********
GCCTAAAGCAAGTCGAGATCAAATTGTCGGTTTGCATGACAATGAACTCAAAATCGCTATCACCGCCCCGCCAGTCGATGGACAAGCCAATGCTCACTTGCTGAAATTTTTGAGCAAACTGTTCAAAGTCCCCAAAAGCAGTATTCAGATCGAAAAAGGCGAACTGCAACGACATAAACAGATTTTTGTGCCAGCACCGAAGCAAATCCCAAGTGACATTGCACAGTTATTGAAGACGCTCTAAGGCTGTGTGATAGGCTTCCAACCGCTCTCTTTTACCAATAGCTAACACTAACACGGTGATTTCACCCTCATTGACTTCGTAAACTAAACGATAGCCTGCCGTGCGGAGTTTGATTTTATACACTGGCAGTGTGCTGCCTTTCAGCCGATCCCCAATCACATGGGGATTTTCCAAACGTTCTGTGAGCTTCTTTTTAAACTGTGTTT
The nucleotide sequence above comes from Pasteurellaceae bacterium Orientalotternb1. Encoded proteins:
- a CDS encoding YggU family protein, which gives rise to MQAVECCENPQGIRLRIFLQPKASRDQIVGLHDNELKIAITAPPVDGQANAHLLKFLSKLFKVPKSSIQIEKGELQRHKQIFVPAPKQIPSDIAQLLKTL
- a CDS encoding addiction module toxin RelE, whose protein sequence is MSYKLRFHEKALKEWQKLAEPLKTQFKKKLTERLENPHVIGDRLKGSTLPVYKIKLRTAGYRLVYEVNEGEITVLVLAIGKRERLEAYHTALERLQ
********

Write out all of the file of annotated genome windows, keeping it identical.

GCCTAAAGCAAGTCGAGATCAAATTGTCGGTTTGCATGACAATGAACTCAAAATCGCTATCACCGCCCCGCCAGTCGATGGACAAGCCAATGCTCACTTGCTGAAATTTTTGAGCAAACTGTTCAAAGTCCCCAAAAGCAGTATTCAGATCGAAAAAGGCGAACTGCAACGACATAAACAGATTTTTGTGCCAGCACCGAAGCAAATCCCAAGTGACATTGCACAGTTATTGAAGACGCTCTAAGGCTGTGTGATAGGCTTCCAACCGCTCTCTTTTACCAATAGCTAACACTAACACGGTGATTTCACCCTCATTGACTTCGTAAACTAAACGATAGCCTGCCGTGCGGAGTTTGATTTTATACACTGGCAGTGTGCTGCCTTTCAGCCGATCCCCAATCACATGGGGATTTTCCAAACGTTCTGTGAGCTTCTTTTTAAACTGTGTTT
The nucleotide sequence above comes from Pasteurellaceae bacterium Orientalotternb1. Encoded proteins:
- a CDS encoding YggU family protein, which gives rise to MQAVECCENPQGIRLRIFLQPKASRDQIVGLHDNELKIAITAPPVDGQANAHLLKFLSKLFKVPKSSIQIEKGELQRHKQIFVPAPKQIPSDIAQLLKTL
- a CDS encoding addiction module toxin RelE, whose protein sequence is MSYKLRFHEKALKEWQKLAEPLKTQFKKKLTERLENPHVIGDRLKGSTLPVYKIKLRTAGYRLVYEVNEGEITVLVLAIGKRERLEAYHTALERLQ